The world’s first computer? Older than you might think

In today’s modern society we do not give the ancients as much credit as they deserve. They pioneered many things that are still in use today and their knowledge of the known world was astounding. From the massive structures built by our ancestors which required a complex understanding of mathematics to using nature to power our machines and developing maps (and tools to tell them how far they had traveled) to get us where we need to know there are a lot of innovations that have their origins with our ancient ancestors. (If interested check out this link and this link) Did you know that the Ancient Greeks are believed to have invented the world’s first computer? It was discovered by sponge divers near the island of Antikythera in 1900 and was used to predict astronomical positions for use with a calendar. This allowed the Ancient Greeks to plot lunar cycles, the harvest, and plan their Olympic Games.

Discovered as part of a shipwreck amongst bronze and marble statues, pottery, glassware, and coins, it is believed the device was being taken to Rome to be part of a triumphal parade in honor of Julius Caesar. After spending two millennia on the ocean floor it was not known what exactly it was when the sponge divers brought it to the surface. It wasn’t until it was x-rayed in the 1970s that the gears were discovered. Researchers found after careful examination in the 2000s that the device consisted of more than 30 interlocking gears, some of which were discovered during cleaning. Testing out the device scientists found that most of the astronomical observations align with the area of Corinth, which was the home of the famous scientist/inventor Archimedes, though another theory as to its origin lead it to the Library at Alexandria due to the coins found near the wreck.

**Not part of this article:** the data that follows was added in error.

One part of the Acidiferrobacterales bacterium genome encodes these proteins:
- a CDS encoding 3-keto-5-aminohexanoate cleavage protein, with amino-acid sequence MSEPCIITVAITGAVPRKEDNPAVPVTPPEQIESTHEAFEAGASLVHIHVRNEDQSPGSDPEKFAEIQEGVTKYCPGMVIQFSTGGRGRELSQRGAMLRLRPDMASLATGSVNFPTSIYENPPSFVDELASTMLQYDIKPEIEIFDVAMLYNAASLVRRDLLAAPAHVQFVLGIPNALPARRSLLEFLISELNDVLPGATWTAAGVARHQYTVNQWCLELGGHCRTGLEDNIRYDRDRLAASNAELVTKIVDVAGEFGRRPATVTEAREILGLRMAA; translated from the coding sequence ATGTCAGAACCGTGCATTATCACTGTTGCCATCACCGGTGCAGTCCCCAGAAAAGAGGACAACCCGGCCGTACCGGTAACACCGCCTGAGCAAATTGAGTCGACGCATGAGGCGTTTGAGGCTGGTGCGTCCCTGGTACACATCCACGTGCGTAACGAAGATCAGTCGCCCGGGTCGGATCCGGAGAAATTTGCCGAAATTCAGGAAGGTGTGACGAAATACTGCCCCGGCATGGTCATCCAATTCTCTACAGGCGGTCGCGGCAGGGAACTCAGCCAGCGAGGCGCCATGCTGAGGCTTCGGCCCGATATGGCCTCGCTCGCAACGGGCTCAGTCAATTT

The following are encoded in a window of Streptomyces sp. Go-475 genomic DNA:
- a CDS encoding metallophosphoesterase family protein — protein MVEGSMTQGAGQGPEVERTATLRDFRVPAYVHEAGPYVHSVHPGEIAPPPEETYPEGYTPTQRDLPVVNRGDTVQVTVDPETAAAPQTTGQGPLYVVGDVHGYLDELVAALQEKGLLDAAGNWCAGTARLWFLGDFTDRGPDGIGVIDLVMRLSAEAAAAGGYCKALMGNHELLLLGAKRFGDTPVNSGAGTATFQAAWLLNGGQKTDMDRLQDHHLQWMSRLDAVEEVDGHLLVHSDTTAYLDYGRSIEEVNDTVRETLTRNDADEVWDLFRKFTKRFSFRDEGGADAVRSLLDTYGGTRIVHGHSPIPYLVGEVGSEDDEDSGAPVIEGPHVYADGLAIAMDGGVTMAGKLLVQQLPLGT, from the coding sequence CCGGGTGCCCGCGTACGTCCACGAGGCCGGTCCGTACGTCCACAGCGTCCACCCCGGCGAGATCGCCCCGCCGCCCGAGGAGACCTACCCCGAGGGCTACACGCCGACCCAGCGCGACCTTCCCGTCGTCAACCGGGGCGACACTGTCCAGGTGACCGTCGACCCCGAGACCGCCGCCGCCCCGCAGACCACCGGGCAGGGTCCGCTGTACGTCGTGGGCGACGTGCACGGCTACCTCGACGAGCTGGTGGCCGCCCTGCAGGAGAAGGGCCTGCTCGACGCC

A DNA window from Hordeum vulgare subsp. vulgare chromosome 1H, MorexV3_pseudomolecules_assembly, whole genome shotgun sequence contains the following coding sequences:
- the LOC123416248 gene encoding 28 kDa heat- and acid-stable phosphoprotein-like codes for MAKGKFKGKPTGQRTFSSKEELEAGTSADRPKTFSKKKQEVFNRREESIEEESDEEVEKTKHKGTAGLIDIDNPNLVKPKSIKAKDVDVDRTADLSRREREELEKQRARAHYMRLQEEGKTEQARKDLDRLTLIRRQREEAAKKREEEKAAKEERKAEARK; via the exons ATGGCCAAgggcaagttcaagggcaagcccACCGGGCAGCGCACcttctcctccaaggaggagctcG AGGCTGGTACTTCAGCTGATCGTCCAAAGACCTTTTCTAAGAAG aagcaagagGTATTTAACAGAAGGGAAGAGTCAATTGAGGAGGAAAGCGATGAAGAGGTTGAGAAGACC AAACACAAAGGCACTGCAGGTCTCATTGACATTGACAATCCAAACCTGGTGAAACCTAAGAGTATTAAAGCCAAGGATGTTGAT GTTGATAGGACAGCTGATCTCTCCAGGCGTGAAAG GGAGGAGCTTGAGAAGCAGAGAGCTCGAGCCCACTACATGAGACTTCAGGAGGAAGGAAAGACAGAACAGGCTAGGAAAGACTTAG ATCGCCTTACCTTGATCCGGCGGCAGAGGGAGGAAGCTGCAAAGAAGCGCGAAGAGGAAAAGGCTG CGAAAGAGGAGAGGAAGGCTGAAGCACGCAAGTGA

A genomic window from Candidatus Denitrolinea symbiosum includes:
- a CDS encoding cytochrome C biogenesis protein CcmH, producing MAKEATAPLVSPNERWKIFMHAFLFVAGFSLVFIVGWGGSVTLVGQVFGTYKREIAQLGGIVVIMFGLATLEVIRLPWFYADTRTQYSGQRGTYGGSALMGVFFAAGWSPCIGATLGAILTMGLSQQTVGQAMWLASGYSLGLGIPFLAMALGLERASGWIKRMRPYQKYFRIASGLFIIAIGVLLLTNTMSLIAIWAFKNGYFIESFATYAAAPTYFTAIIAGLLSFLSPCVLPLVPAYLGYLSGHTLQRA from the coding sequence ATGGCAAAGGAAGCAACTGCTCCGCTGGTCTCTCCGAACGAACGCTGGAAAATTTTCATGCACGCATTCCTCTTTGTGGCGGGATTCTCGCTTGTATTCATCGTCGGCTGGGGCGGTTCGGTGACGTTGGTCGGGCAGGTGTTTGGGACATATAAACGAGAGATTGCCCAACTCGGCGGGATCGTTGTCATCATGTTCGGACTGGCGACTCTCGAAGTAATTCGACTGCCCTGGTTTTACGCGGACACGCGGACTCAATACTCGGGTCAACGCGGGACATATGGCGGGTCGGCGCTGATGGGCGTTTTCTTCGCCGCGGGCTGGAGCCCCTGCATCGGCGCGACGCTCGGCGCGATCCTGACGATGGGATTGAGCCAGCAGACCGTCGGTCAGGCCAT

The device shows the 12 signs of the Zodiac on an elliptical ring. An outside ring marked the days of a month off using the Egyptian Sothic calendar of 12 months of 30 days and 5 separate days. A hand crank was used to turn the gears to whatever day it was that you desired and you could then know of the positions of the Sun and Moon, the Moon’s phase, any eclipses, and it is even possible the positions of the known planets. Modern tests have revealed that the device is not accurate when predicting the location of planets but that is more due to the inadequacy of the Greek astronomical theories and not the mechanism’s innerworkings.

So, look at what you are reading this on. Do you think that Archimedes would recognize it? Probably not, but you could have him to thank for its existence.

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